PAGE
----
The best part, of course, is being woken at 5am for a rusk and a coffee before watching the sun rise and the bush come to life on the back of the Land Rover. I could go on a thousand game drives and it would never be enough. It’s one of those things that are so hard to describe – you HAVE to go. The sights, sounds and smells are invasive and get into your soul – there is nothing like it. We were lucky enough to see loads of lions with the highlight being three lionesses and their cubs chewing away on a freshly-caught kudu. Elephant, buffalo and rhino add up to the big four but annoyingly (particularly as this feature is all about fives) I didn’t get to see my leopard...but there’s always next year.


Other highlights included Russie, our amazing ranger, who literally talked ‘shit’, informing us of the benefits of elephant dung. Apparently burning it can keep mosquitoes at bay and (far more impressively) cure a hangover! Finding us nine lions straight after this talk was the icing on the dung. And the surprise sundowners and snacks before we returned to the lodge underneath a blazing African sunset – a great way to finish a great day.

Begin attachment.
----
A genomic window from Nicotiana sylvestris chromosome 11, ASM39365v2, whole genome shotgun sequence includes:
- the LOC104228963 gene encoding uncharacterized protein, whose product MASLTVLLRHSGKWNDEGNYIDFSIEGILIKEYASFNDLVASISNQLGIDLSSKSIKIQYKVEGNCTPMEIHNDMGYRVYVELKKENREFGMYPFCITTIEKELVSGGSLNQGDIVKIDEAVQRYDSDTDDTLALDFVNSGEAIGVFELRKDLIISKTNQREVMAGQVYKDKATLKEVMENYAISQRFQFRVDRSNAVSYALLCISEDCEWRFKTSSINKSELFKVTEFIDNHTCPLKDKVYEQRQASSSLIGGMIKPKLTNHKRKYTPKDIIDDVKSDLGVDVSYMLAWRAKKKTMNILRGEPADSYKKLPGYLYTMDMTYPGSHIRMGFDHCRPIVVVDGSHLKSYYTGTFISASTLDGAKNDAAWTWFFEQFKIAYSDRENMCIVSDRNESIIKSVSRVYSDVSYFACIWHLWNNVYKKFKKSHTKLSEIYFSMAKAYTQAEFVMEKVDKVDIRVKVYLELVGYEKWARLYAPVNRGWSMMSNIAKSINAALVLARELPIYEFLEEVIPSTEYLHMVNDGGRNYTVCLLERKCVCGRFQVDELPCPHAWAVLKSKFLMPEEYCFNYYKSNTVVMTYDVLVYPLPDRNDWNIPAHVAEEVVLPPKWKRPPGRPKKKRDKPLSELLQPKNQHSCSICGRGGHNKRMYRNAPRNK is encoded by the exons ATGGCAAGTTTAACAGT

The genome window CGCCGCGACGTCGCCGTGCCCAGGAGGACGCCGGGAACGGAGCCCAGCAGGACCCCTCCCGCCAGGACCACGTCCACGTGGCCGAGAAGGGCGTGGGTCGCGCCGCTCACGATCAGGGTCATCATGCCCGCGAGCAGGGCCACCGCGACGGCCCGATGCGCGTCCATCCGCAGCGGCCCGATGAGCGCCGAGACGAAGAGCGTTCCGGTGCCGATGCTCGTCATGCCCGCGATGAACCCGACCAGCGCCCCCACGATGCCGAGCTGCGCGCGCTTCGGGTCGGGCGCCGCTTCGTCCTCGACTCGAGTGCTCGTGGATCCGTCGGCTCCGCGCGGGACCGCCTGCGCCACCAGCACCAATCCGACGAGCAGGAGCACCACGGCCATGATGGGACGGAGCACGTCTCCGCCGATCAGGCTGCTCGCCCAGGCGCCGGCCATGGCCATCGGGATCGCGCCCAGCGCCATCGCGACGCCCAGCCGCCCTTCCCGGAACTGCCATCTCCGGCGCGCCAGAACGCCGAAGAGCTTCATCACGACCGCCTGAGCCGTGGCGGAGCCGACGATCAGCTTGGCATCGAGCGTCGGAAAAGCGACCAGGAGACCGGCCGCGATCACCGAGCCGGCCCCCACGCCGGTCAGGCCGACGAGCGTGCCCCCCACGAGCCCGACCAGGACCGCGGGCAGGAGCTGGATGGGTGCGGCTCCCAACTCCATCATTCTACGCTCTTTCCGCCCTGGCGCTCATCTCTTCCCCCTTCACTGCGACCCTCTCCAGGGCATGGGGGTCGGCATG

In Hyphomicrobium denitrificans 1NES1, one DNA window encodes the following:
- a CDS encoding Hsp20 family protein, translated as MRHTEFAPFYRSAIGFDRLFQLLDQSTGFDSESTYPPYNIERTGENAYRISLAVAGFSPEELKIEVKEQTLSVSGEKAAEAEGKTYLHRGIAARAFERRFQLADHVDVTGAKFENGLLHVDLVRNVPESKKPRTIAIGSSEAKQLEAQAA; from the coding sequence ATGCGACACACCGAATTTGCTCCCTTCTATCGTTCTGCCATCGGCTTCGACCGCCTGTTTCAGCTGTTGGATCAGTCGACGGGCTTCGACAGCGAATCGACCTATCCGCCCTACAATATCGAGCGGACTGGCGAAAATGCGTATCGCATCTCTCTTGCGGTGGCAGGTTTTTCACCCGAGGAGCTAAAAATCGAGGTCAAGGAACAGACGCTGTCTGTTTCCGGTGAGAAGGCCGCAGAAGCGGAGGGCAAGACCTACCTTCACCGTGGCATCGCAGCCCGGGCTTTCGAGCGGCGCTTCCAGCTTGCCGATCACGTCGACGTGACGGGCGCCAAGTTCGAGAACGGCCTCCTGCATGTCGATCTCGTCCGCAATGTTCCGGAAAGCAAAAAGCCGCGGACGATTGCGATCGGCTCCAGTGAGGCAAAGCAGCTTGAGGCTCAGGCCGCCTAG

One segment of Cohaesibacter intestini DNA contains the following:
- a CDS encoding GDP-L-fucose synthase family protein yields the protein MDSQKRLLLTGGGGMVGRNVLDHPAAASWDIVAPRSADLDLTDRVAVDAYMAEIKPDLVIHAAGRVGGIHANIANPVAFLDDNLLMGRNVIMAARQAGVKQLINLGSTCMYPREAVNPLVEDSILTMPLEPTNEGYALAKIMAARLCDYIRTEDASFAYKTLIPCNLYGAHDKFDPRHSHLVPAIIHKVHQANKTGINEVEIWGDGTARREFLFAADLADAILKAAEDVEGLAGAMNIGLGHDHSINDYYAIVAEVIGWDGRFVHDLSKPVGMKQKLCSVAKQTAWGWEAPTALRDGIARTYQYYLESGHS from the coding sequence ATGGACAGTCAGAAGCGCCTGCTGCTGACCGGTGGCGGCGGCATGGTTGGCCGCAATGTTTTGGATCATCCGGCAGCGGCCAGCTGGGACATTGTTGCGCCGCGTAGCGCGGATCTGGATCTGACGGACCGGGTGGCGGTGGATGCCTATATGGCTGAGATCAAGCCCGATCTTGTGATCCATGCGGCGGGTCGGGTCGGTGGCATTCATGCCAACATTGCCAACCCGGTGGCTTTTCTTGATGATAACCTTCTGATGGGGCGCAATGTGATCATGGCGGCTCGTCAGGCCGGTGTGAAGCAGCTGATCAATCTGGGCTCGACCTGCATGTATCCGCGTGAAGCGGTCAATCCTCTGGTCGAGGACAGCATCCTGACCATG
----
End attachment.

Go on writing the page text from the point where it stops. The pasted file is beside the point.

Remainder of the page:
This is such a vibrant, fun and beautiful city beside the Atlantic with the backdrop of Table Mountain. It has incredible coastal roads, floral kingdoms, vineyards and memorable beaches, and with one Australian dollar buying 10 rand, is also exceptionally good value for money. Catch the cable car to the top of the mountain to fully appreciate the panoramic views of the city, or if you’re feeling adventurous climb Lion’s Head that runs adjacent to Table Mountain and get the city and mountain’s view.